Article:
Transferable Bandit

The Hong Kong University of Science and Technology
Department of Computer Science and Engineering

PhD Thesis Defence

Title: "Transferable Bandit"


Mr. Bo LIU


The booming development of Artificial Intelligence promotes a large number of 
online interactive services including recommender system (RecSys), online 
advertising, dialogue system, etc. These services require sophisticated 
algorithms to decide actions sequentially and to maximize the cumulative user 
feedback in the long run. To accomplish this goal, algorithms should 
simultaneously exploit and explore the user interests according to the partial 
and noisy user feedback. Bandit problem can successfully formulate the 
exploitation-exploration trade-off in these applications. When facing the 
insufficient observations in a target domain of interest, unfortunately, bandit 
policies may explore more than needed, which may lead to worse performance.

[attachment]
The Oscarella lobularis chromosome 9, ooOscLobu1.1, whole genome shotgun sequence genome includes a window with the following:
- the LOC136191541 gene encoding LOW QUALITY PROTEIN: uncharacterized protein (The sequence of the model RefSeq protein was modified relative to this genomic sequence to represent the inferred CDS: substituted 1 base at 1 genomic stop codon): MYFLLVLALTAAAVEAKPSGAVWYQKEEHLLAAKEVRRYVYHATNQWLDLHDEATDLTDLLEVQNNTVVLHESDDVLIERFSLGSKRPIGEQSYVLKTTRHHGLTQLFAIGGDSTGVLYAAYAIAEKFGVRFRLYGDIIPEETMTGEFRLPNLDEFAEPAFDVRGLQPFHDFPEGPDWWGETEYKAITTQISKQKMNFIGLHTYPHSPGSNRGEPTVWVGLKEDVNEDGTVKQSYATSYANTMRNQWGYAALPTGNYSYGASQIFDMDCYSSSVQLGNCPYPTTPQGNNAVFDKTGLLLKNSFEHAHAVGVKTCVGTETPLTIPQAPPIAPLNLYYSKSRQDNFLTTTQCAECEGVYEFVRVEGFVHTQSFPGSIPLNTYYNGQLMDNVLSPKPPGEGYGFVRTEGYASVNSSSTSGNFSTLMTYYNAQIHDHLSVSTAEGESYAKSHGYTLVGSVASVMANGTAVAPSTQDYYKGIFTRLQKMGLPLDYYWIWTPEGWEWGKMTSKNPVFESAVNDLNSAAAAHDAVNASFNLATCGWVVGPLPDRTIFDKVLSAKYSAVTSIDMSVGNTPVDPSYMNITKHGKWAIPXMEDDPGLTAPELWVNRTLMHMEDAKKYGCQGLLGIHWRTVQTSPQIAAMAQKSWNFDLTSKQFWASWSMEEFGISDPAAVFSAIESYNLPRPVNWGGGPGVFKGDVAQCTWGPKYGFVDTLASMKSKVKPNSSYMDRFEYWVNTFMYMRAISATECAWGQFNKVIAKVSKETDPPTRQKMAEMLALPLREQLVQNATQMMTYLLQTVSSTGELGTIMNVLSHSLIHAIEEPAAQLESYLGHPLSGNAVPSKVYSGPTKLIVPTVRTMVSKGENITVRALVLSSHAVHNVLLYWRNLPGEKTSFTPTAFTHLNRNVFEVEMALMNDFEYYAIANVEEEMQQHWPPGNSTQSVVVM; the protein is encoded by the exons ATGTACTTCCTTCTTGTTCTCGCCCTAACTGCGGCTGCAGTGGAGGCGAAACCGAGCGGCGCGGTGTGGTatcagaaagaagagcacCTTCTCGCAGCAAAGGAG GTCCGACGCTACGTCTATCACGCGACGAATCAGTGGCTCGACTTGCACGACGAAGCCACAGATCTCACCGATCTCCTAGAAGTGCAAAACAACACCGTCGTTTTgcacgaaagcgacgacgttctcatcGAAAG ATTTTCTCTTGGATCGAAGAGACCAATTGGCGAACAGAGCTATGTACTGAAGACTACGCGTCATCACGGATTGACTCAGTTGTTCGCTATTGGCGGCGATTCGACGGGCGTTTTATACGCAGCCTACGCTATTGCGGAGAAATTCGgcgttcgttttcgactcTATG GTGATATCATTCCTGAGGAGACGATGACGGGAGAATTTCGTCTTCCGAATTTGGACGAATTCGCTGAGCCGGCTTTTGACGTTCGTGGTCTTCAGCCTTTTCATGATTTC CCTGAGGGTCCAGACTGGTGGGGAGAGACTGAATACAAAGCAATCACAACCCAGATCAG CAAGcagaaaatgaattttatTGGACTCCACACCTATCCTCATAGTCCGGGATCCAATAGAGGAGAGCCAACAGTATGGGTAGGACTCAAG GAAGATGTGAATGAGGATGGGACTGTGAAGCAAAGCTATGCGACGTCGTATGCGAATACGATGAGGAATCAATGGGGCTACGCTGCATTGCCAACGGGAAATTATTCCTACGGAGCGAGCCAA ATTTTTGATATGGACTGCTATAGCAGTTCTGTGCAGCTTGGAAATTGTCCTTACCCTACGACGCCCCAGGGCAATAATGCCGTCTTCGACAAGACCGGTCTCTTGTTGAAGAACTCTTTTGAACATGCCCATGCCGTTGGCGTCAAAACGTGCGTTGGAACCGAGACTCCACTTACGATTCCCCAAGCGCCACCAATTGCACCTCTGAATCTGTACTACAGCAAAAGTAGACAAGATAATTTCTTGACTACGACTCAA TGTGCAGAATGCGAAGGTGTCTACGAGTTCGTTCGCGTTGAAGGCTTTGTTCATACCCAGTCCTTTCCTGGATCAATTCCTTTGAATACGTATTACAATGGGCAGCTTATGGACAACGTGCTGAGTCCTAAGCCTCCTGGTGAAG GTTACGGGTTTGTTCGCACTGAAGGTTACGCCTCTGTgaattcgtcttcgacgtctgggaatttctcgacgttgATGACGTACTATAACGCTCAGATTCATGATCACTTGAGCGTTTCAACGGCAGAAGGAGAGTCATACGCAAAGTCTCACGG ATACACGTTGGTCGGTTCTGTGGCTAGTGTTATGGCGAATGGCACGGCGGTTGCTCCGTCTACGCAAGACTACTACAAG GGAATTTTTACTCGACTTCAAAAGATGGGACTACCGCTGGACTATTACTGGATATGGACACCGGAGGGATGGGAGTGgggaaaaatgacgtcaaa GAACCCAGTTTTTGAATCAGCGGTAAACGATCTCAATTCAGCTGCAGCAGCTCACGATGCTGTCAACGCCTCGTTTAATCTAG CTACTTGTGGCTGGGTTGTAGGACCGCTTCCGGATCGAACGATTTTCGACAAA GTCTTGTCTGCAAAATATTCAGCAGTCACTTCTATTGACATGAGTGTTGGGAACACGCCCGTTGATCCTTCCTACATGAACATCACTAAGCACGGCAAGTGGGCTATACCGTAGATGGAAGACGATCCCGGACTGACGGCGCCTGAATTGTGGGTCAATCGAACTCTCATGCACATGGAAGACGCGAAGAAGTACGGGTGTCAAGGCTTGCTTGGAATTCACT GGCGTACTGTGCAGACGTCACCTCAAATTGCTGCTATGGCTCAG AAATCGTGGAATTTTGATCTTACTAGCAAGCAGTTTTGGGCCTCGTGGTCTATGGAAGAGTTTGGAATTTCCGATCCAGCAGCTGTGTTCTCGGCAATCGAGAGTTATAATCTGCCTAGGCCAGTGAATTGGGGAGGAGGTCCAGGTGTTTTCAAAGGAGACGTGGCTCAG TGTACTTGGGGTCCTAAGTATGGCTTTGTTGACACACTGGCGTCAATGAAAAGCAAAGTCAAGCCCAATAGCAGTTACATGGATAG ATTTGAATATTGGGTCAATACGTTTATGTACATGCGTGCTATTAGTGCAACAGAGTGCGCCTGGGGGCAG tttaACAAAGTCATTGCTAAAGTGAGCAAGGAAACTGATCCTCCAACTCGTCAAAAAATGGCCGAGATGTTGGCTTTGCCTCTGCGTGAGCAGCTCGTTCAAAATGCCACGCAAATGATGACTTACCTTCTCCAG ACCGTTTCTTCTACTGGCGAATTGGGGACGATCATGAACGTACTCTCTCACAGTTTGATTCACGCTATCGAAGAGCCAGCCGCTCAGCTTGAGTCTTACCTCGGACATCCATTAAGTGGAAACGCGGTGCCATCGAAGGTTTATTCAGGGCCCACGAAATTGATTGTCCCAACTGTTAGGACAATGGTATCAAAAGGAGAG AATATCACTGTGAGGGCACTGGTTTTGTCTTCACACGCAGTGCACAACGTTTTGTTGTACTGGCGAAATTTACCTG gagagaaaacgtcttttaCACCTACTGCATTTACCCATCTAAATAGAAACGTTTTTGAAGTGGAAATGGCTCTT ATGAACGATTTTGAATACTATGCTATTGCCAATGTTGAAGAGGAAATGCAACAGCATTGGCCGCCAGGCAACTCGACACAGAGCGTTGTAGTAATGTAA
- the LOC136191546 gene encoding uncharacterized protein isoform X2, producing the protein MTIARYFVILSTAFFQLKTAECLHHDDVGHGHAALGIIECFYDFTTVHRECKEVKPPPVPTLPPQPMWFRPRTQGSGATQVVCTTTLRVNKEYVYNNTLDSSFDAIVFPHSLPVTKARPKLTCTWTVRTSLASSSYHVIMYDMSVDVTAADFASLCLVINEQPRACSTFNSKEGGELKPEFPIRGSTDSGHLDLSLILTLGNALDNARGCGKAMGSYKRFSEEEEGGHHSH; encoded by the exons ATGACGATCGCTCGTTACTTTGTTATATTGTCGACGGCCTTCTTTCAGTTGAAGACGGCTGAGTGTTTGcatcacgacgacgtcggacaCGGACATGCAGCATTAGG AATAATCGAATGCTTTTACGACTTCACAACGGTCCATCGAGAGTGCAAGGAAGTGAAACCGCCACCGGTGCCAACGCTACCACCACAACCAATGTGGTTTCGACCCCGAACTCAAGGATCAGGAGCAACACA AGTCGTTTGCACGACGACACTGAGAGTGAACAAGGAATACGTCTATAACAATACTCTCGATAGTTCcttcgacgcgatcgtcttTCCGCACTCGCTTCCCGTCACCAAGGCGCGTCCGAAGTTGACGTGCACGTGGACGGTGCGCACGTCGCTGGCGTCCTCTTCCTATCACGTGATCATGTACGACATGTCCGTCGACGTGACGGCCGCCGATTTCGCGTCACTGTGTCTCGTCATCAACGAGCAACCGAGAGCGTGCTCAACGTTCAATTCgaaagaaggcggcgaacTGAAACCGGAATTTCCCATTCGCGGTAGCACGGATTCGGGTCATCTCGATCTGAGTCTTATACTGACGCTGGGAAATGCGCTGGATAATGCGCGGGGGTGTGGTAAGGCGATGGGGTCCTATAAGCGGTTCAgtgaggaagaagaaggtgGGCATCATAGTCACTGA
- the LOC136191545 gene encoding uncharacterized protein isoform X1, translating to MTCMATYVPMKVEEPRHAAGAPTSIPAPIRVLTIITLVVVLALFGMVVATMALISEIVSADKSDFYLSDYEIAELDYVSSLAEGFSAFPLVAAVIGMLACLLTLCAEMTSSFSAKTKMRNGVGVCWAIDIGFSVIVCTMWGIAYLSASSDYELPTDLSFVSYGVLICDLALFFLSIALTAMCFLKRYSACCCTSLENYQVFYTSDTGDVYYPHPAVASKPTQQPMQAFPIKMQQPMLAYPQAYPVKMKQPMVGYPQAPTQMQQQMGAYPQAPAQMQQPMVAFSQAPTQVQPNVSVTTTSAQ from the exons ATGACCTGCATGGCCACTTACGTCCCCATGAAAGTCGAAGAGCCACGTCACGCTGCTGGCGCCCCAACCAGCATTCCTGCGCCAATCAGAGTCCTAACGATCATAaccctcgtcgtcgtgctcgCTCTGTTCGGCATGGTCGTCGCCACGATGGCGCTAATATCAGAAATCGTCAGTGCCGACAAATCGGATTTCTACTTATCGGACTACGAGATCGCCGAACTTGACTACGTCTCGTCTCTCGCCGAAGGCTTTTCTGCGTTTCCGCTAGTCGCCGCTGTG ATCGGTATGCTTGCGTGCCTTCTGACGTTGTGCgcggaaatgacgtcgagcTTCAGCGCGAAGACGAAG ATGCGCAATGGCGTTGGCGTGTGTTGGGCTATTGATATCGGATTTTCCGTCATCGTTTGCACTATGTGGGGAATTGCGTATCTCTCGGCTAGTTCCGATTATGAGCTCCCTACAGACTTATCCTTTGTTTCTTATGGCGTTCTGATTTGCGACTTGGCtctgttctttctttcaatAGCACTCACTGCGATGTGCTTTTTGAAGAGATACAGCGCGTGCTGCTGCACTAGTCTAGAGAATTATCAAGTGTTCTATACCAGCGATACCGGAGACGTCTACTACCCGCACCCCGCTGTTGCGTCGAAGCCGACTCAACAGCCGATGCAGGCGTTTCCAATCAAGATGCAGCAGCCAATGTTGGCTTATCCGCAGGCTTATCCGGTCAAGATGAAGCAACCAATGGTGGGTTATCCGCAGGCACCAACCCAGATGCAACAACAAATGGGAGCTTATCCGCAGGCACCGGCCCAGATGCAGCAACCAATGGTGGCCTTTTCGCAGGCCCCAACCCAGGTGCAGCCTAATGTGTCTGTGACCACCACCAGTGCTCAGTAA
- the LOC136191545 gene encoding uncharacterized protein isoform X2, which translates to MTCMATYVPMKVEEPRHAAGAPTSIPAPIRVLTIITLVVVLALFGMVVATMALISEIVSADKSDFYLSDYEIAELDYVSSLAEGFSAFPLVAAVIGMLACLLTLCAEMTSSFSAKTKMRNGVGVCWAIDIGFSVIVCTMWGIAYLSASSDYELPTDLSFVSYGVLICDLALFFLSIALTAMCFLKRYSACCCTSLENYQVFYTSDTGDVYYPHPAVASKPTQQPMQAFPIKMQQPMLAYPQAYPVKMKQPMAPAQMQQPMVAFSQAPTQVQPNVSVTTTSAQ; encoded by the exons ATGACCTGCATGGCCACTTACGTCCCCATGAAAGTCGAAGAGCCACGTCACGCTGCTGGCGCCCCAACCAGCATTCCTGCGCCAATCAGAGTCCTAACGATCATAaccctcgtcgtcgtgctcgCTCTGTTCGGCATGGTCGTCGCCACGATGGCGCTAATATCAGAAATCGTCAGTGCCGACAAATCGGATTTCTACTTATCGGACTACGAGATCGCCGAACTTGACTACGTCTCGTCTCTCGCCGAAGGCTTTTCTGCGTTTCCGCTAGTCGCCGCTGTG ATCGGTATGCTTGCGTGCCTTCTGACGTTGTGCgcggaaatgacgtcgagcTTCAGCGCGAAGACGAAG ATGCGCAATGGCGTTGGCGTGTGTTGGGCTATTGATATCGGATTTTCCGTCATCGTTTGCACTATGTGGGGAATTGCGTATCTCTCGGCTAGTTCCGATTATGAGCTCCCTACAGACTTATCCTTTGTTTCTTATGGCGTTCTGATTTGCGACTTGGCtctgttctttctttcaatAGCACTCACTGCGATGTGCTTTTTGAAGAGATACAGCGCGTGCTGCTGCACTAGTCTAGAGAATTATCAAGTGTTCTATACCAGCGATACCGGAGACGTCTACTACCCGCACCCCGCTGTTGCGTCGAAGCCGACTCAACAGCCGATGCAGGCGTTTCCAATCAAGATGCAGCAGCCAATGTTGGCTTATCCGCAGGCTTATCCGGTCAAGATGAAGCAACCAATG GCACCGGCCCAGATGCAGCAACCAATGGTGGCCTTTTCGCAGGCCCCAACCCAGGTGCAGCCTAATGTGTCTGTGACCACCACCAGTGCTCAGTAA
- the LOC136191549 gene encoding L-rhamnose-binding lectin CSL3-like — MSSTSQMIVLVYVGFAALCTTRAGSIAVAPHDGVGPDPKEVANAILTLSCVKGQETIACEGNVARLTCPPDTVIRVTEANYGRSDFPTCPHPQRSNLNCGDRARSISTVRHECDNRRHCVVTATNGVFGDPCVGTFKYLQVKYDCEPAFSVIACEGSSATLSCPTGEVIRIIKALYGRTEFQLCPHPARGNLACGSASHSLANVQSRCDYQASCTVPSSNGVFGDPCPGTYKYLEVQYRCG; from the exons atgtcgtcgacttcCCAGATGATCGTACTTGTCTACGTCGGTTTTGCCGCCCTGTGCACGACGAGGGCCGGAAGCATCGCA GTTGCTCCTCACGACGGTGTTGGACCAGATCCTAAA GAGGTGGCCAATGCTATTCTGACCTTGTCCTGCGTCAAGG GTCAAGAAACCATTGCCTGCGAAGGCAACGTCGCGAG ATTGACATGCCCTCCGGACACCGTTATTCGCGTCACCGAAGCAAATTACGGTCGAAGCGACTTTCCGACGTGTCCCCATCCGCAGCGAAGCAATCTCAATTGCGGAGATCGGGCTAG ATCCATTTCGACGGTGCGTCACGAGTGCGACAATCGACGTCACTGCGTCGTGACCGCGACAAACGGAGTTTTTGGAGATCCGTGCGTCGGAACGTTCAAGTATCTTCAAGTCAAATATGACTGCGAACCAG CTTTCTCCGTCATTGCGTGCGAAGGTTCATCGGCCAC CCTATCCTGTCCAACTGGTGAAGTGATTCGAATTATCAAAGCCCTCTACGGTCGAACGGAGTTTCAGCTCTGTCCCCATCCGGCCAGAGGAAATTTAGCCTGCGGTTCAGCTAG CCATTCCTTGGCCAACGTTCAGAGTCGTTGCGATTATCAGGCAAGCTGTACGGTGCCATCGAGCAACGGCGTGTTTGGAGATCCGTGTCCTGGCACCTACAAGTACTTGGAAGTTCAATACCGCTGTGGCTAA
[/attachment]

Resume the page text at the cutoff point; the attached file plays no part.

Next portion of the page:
In this thesis, we study a novel and challenging problem: Transferable Bandit. 
Via transfer learning, transferable bandit leverages prior knowledge from the 
existing source domains with sufficient user feedback to further optimize the 
cumulative rewards in the target domains of interest. Transferable bandit 
harness the collective and mutually reinforcing power of the bandit formulation 
and transfer learning. First, transfer learning improves the exploitation, 
accelerates its exploration, and balances the exploitation and exploration 
appropriately in the target domain. Second, the transferable bandit policy 
explores how to transfer and speeds up the knowledge transfer.

This thesis addresses three critical challenges of the transferable bandit 
problem. First, we propose the Transfer Contextual Bandit (TCB) policy to 
bridge the action and context heterogeneity. Second, we present the Lifelong 
Contextual Bandit (LCB) policy that sequentially transfers knowledge across 
homogeneous domains and maximizes overall cumulative rewards. Third, to 
facilitate the large-scale online deployment, we illustrate two speed-up 
methods including stochastic approximation and feature selection. This thesis 
also presents a general framework based on the upper confidence bound principle 
to address the transferable bandit problem. Both empirical studies on 
real-world datasets and theoretical regret analysis validate this thesis.

Date:			Wednesday, 14 November 2018

Time:			3:00pm - 5:00pm

Venue:			Room 2408
 			Lifts 17/18

Chairman:		Prof. Qing Li (ISOM)

Committee Members:	Prof. Qiang Yang (Supervisor)
 			Prof. Yangqiu Song
 			Prof. Ke Yi
 			Prof. Wenbo Wang (MARK)
 			Prof. Irwin King (CUHK)

**** ALL are Welcome ****